10. I’ve seen this show, and I have to say it can be fun when you view it through the kind of lens that a 19th Century anthropologist would view a “primitive” tribe. The “cast members” interact without the veneer of intelligence or shrewdness that obfuscate normal human motives – namely, the desires to mate and feel good. The show lays bare the kinship Homo sapiens has with the rest of life on Earth by presenting a group from which social and cultural taboos have been stripped, leaving only those behaviors which satisfy basic needs. In fact, I think there might be a Sociology thesis somewhere in there – MTV may indeed be performing a large-scale social experiment! Or, maybe I’m just being a Jersey Shore Accomodationist…

  11. There is certainly a place in the academy for the study of popular culture, but I question the value of a one-day seminar such as this. It is not clear who the target attendees are, but if undergraduates, such conferences may be offered for no better reason than that they’re popular, and they’re popular because they’re expected to be easy — familiarity with the subject a given, no heavy lifting required.

    Academia has already given us “garbology” — and there, as here, there is value in sifting through the refuse only if the student brings a substantial body of knowledge to the project, a familiarity with (non-popular) culture sufficient to know what to be looking for.

    1. Dude. I totally agree. Totally, dude.

      An analogous situation to me would be a Fine Arts student studying painting who graduates without knowing anything about perspective or the human form. Why would this be important, anyway, if the painter only wanted to be the next Jackson Pollock?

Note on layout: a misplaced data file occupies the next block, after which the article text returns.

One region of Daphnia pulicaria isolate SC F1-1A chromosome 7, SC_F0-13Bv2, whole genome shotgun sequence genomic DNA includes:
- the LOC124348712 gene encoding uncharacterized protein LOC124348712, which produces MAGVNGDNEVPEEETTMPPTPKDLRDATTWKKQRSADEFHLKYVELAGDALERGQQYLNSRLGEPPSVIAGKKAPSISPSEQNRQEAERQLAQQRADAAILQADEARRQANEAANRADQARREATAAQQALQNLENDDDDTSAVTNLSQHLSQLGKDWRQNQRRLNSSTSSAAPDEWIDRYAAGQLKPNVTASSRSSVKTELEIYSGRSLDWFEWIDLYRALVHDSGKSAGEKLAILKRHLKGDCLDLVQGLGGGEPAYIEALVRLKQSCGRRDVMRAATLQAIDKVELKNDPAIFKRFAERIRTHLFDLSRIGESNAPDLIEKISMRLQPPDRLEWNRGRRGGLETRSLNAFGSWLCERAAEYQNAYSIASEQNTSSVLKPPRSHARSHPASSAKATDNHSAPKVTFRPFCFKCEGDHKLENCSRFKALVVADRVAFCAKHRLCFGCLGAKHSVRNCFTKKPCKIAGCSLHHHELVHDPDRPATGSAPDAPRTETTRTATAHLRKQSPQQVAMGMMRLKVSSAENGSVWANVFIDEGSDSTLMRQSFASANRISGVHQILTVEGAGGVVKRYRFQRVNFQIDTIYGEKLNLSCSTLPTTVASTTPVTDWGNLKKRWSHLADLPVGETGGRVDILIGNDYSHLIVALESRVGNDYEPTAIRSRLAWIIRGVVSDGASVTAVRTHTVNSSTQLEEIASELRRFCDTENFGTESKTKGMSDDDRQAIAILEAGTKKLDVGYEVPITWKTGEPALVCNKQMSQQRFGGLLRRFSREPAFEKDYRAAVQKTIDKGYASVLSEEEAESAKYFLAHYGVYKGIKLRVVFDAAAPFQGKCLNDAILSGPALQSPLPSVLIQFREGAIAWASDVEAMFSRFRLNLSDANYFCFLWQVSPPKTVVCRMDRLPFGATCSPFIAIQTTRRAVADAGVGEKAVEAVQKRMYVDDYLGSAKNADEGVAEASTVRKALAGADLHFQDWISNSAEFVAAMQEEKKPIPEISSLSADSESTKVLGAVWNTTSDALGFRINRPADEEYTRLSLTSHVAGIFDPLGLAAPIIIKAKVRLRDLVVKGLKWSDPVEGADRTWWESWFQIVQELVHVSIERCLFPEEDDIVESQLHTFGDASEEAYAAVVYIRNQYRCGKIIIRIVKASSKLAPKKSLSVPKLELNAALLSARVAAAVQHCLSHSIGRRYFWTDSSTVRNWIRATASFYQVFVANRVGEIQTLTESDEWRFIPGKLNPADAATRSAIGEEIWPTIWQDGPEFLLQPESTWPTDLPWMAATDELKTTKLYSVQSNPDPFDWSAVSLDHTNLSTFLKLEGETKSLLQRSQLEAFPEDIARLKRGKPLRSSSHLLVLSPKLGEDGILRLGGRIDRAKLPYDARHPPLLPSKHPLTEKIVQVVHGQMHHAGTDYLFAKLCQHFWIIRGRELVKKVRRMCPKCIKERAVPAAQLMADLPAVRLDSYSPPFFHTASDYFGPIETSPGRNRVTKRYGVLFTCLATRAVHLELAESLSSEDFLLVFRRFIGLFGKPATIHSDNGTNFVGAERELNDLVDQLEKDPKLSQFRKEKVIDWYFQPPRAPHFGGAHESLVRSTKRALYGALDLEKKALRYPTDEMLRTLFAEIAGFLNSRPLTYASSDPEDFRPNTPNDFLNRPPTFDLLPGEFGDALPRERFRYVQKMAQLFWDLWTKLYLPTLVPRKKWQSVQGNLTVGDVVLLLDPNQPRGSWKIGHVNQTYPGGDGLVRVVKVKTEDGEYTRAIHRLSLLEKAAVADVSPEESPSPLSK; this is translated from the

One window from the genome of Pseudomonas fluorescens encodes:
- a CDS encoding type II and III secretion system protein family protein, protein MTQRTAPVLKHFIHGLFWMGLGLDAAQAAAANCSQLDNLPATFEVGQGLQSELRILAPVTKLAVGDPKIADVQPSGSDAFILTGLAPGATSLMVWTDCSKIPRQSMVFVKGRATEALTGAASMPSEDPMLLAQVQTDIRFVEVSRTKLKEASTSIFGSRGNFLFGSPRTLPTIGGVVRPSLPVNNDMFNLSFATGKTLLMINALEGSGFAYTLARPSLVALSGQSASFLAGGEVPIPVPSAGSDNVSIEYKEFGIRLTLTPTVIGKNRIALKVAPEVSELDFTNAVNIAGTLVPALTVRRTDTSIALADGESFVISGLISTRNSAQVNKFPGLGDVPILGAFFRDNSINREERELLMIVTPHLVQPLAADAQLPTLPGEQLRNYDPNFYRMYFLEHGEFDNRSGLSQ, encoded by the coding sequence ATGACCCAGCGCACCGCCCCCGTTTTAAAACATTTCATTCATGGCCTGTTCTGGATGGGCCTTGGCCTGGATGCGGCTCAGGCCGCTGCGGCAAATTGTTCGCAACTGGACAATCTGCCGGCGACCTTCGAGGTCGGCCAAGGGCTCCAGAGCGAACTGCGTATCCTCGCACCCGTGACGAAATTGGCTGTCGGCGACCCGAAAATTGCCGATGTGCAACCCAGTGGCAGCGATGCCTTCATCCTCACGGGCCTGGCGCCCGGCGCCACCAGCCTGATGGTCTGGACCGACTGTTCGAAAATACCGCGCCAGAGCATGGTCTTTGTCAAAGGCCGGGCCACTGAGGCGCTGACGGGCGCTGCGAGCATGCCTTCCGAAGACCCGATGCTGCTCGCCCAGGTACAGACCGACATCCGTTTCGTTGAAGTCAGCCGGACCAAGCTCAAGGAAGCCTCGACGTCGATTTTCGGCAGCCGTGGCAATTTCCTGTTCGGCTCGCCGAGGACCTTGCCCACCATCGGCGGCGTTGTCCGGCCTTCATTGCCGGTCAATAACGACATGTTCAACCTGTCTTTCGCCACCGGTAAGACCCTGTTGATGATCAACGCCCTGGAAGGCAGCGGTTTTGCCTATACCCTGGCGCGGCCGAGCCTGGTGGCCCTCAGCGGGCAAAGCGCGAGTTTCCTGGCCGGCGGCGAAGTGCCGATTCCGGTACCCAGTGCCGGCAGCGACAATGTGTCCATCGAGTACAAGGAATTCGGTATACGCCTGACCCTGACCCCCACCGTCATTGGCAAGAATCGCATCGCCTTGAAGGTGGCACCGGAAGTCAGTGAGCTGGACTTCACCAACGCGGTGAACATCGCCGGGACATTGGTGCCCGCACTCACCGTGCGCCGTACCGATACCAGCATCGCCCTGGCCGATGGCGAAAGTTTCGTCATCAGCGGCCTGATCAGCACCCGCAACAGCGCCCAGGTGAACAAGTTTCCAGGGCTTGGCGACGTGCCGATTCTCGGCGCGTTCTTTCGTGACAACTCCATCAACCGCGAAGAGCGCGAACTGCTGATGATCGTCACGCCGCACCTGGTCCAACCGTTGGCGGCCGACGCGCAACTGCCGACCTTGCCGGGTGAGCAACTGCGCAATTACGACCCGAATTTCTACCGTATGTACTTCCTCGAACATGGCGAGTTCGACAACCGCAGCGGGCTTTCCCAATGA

Why would a Jazz piano performance major care to read music or know anything about historical forms in music if he wanted to leapfrog ahead to the arhythmic / atonal Cecil Taylor-esque wackiness he has his sights set on?

      Because neither Jackson nor Cecil leaped out of the playpen doing what they eventually ended up doing. Their knowledge and mastery of earlier forms make their later excursions more compelling, at least to me.

      Personal anecdote alert: a biochem major, I kept postponing my humanities electives until the bitter end, as I kept signing up for things I knew nothing about. I wanted my money’s worth. Finally, in my senior year, I piled on a bunch of English courses to clear the requirement (and prepare myself for the possibility of writing coherent papers). One class had “The Color Purple” on its reading list, and it was generally uncomfortable because of extremely low class participation. The class couldn’t get into it until the exasperated prof wheeled out the Steven Spielberg Whoopi Goldberg Danny Glover movie version. Only then did the kids start talking.